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Issue

Volume 26, Issue 3 — March 1996

Articles

Use of Institutional Controls as Part of a Superfund Remedy: Lessons from Other Programs

by John Pendergrass

Editors' Summary: Institutional controls are a mechanism for providing a certain degree of safety in the absence of technology that could clean contaminated sites thoroughly. Institutional controls come in a variety of forms, each of which can be designed to meet specific site needs. Flexible but long-lasting mechanisms such as institutional controls can be used to ensure that land uses continue to be compatible with the level of cleanup at a site. If Congress amends CERCLA to require EPA to take future land use into account in selecting the type and level of cleanup required at particular sites, institutional controls will become an important and integral element of many remedial actions. This Article describes how institutional controls have been used at contaminated sites and in analogous situations. The author concludes that understanding the lessons offered by past experience with institutional controls will provide valuable knowledge to CERCLA policymakers addressing how best to protect humans from long-term risks at contaminated sites. The use of institutional controls in the broad variety of situations examined in this Article confirms that they can be useful tools for managing risk, but also confirms that no institutional control can eliminate risk entirely.

Dialogue

Covering Pollution Damage as a Personal Injury: A Recent California Case Bolsters Insureds' Arguments for Coverage

by David Read, Stephen Meyer, and Barbara Morris

In 1994, a California case called Titan Corp. v. Aetna Casualty and Surety Co.1 seemed to signal the closing of the door on insureds' hopes for insurance coverage for environmental cleanups under the Personal Injury section of their commercial general liability policies. However, a recent California Court of Appeal case, Martin Marietta Corp. v. Insurance Co. of North America,2 may mean that the door remains ajar.

Government agencies seek to recover the costs of environmental cleanups from the persons they identify as potentially responsible for the contamination. In turn, these potentially responsible parties often seek defense and indemnity from the insurance companies from whom they obtained Comprehensive General Liability (CGL) policies. The insurance companies invariably deny coverage. This has led to a flood of lawsuits around the country over the last six years about the scope of CGL policies.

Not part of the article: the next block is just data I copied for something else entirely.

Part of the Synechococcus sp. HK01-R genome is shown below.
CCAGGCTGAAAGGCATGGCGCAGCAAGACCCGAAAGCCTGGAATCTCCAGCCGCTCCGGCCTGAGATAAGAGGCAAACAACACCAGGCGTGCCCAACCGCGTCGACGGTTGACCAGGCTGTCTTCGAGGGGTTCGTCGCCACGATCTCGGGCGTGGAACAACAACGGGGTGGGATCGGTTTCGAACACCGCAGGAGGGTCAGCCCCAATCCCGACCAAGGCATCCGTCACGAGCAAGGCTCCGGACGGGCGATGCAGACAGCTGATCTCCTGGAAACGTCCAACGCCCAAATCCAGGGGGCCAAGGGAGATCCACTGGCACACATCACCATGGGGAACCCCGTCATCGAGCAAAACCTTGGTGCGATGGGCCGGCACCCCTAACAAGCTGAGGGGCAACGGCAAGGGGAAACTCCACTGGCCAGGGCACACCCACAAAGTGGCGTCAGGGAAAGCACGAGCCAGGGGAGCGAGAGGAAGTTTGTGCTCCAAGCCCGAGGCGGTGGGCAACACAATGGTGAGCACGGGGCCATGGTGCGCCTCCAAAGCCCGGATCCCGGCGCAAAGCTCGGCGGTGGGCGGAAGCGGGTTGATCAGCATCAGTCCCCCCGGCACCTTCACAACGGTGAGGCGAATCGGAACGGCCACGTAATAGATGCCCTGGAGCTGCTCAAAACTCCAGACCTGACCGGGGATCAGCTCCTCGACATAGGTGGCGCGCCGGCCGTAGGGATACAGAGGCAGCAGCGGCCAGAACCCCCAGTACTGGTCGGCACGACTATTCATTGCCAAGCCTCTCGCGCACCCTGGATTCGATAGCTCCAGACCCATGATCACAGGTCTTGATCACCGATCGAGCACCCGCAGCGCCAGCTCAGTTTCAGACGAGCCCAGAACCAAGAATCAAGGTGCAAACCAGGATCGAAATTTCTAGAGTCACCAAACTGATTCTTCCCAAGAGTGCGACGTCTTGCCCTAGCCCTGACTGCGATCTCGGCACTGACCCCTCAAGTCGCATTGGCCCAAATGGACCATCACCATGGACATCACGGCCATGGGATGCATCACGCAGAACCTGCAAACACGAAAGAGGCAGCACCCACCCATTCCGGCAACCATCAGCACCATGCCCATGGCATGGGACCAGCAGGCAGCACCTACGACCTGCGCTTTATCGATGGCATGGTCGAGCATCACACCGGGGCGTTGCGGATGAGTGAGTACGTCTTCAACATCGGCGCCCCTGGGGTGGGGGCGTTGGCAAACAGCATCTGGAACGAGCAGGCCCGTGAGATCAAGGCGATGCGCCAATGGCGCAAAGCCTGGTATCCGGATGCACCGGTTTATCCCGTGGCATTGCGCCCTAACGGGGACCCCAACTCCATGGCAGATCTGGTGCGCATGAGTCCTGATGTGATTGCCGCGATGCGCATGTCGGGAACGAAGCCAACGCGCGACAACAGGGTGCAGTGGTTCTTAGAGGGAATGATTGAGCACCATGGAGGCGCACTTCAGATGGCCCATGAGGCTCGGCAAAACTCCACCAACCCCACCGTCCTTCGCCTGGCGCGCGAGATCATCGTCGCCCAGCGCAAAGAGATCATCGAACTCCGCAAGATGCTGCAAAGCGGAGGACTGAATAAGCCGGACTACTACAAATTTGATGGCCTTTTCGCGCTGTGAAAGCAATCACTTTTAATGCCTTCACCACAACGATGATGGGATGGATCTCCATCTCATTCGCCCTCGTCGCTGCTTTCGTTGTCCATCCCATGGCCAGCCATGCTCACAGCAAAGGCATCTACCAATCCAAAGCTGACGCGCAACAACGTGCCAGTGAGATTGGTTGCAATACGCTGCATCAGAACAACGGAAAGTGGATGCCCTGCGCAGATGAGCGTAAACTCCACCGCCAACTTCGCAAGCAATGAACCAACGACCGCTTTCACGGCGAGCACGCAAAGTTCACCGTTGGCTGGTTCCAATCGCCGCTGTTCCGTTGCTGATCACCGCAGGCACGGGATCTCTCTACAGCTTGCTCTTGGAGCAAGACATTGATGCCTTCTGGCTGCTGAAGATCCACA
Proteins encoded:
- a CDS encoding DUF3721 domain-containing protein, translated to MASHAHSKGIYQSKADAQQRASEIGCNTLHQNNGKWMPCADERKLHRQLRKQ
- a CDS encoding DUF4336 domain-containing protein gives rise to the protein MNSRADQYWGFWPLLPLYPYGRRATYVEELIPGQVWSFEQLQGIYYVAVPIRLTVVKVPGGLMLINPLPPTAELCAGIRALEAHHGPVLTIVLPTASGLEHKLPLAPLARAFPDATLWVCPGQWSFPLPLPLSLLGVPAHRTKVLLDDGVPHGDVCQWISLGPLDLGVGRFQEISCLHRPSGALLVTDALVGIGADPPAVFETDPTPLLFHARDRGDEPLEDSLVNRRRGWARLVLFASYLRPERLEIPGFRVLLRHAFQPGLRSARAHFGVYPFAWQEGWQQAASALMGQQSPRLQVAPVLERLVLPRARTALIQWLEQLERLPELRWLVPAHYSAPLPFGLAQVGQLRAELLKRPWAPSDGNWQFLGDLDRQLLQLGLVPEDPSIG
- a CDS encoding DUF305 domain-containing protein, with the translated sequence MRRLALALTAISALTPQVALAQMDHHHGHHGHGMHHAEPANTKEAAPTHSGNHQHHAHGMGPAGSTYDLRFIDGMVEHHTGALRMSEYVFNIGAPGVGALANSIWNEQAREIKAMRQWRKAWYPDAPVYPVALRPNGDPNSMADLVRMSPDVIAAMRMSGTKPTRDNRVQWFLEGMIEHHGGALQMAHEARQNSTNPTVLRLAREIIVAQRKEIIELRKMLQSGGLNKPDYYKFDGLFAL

Federal Legislative Solutions to Agricultural Nonpoint Source Pollution

by David Zaring

Environmental regulation of pollution in the United States is often maligned as costly and ineffective.1 Pollution continues to plague and degrade the natural resources in the United States, and U.S. waters in particular. Nonpoint source pollution is currently the most significant source of water pollution, but it is also the most unregulated.2 While other discharges into U.S. waters have been dramatically reduced since the Federal Water Pollution Control Act (FWPCA)3 was enacted, nonpoint source pollution — caused most by runoff from agricultural operations — has increased.4 Furthermore, the dangers of nonpoint source pollution are significant and well-documented.5 This Dialogue examines why the federal government has not enacted and enforced strong antipollution measures against agricultural emissions into water. After considering the dangers of nonpoint source pollution generally and agricultural nonpoint pollution in particular, this Dialogue analyzes FWPCA provisions that address nonpoint pollution and evaluates their efficacy. Next this Dialogue evaluates potential legislative solutions to nonpoint source pollution, including H.R. 961,6 a series of FWPCA amendments the U.S. House of Representatives of the 104th Congress passed in 1995. This Dialogue explains why Congress has not implemented potentially effective alternative solutions — such as pollution taxes on farmers or strengthening minimum federal standards — and why Congress may indeed pass a probably ineffective solution.